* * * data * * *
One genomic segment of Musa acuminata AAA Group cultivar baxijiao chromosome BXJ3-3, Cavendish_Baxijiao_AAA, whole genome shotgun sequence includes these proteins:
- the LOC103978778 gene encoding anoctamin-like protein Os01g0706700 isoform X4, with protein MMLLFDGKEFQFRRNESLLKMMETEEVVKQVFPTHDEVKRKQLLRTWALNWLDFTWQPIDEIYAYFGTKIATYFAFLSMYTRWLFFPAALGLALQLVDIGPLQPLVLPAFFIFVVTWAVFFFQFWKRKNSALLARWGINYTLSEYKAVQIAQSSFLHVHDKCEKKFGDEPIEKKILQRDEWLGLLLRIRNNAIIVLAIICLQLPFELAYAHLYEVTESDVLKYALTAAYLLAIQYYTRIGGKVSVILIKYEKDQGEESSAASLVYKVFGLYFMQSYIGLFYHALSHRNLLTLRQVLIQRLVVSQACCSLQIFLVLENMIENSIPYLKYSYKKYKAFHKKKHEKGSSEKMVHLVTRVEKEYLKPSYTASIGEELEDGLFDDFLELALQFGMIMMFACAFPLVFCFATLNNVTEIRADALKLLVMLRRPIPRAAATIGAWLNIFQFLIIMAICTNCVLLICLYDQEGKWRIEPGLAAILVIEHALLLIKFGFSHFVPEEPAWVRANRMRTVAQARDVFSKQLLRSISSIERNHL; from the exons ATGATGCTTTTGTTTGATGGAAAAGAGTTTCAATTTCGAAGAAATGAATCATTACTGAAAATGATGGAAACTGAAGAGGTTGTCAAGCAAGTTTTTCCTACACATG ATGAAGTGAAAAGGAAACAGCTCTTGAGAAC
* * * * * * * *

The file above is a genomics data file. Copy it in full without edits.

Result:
One genomic segment of Musa acuminata AAA Group cultivar baxijiao chromosome BXJ3-3, Cavendish_Baxijiao_AAA, whole genome shotgun sequence includes these proteins:
- the LOC103978778 gene encoding anoctamin-like protein Os01g0706700 isoform X4, with protein MMLLFDGKEFQFRRNESLLKMMETEEVVKQVFPTHDEVKRKQLLRTWALNWLDFTWQPIDEIYAYFGTKIATYFAFLSMYTRWLFFPAALGLALQLVDIGPLQPLVLPAFFIFVVTWAVFFFQFWKRKNSALLARWGINYTLSEYKAVQIAQSSFLHVHDKCEKKFGDEPIEKKILQRDEWLGLLLRIRNNAIIVLAIICLQLPFELAYAHLYEVTESDVLKYALTAAYLLAIQYYTRIGGKVSVILIKYEKDQGEESSAASLVYKVFGLYFMQSYIGLFYHALSHRNLLTLRQVLIQRLVVSQACCSLQIFLVLENMIENSIPYLKYSYKKYKAFHKKKHEKGSSEKMVHLVTRVEKEYLKPSYTASIGEELEDGLFDDFLELALQFGMIMMFACAFPLVFCFATLNNVTEIRADALKLLVMLRRPIPRAAATIGAWLNIFQFLIIMAICTNCVLLICLYDQEGKWRIEPGLAAILVIEHALLLIKFGFSHFVPEEPAWVRANRMRTVAQARDVFSKQLLRSISSIERNHL; from the exons ATGATGCTTTTGTTTGATGGAAAAGAGTTTCAATTTCGAAGAAATGAATCATTACTGAAAATGATGGAAACTGAAGAGGTTGTCAAGCAAGTTTTTCCTACACATG ATGAAGTGAAAAGGAAACAGCTCTTGAGAAC